Submitted to: American Society of Animal Science Annual Meeting
Publication Type: Abstract Only
Publication Acceptance Date: 3/8/2007
Publication Date: 7/10/2007
Citation: Kuehn, L.A., Thallman, R.M., Leymaster, K.A. 2007. Evaluating the feasibility of fitting haplotype effects as random: Variance component estimation [abstract]. Journal of Animal Science. 85(Supplement 1):669-670. Abstract #945. Interpretive Summary:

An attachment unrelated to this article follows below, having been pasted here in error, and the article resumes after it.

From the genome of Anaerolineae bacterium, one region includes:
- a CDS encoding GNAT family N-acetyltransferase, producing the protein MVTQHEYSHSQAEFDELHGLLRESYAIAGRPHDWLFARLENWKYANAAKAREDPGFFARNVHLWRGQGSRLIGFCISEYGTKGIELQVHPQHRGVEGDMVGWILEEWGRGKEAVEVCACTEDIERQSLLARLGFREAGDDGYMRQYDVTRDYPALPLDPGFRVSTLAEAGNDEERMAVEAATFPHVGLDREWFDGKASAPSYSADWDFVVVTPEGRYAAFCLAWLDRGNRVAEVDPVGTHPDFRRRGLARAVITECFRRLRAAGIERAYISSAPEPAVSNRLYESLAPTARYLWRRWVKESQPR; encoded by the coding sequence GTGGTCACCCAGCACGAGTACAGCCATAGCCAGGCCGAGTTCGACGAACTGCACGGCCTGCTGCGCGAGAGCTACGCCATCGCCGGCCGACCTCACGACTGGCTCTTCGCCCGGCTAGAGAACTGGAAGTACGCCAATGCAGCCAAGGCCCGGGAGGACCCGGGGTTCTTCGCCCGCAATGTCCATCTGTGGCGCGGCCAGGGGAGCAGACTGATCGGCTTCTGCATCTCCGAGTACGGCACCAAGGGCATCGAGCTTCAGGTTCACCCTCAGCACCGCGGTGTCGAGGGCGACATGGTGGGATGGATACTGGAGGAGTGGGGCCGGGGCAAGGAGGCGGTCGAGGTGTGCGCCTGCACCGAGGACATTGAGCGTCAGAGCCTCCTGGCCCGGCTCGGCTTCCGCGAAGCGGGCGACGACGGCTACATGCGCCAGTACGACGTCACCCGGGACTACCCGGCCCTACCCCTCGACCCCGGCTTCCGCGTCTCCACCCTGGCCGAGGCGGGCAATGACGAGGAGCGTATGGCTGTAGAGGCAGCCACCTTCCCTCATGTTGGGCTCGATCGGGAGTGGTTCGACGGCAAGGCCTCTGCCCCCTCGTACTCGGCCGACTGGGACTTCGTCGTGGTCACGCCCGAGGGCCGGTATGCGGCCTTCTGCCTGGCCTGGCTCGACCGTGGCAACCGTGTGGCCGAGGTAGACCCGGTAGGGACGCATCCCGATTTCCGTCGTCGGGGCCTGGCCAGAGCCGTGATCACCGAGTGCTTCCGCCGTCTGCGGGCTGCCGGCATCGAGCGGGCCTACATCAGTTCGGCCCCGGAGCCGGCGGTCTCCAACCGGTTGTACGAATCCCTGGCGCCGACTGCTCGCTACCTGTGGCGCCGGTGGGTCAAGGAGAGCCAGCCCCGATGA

Technical Abstract: Fitting haplotypes as random effects in association studies may prevent overestimation of haplotypic effects with low frequencies. The objective was to determine whether haplotypic variance could be accurately estimated. Using simulation, haplotypic effects were deterministically assigned to either 2 or 16 haplotypes with variances of haplotypic effects set at 2, 4, or 16.67 units**2. Haplotypes were assigned stochastically to base animals in frequencies such that the 3 haplotypic variance scenarios accounted for 3, 6, and 25 units**2 of genetic variance, respectively. Polygenic additive effects were assigned from a normal distribution so that a total of 25 units**2 of the phenotypic variance was genetic. Residual effects were sampled from a normal distribution with a variance of 75 units**2. Either 250 or 1,000 progeny (5 or 15 per sire) with performance records were simulated. With varying levels of haplotype number, haplotypic variance, numbers of progeny, and numbers of progeny per sire, there were a total of 24 different simulation scenarios. Each simulation scenario was replicated 100 times and analyzed using MTDFREML with a model that included a random independent regression for the number of copies of each haplotype (0, 1, or 2), a random polygenic effect, and error. Estimates of polygenic and residual variance were accurate for all scenarios. Standard errors of the mean estimates for both variance components were greater with 250 than 1,000 progeny and with 5 than 15 progeny per sire. When 16 haplotypes were simulated, the variance of haplotypic effects were accurately estimated when the pedigree contained 1,000 progeny and underestimated with 250 progeny. Haplotypic variance was consistently overestimated when only 2 haplotypes were simulated, possibly due to the small number of classes for the haplotypic regression. Large, phenotyped pedigrees are important when estimating haplotypic variance for association studies.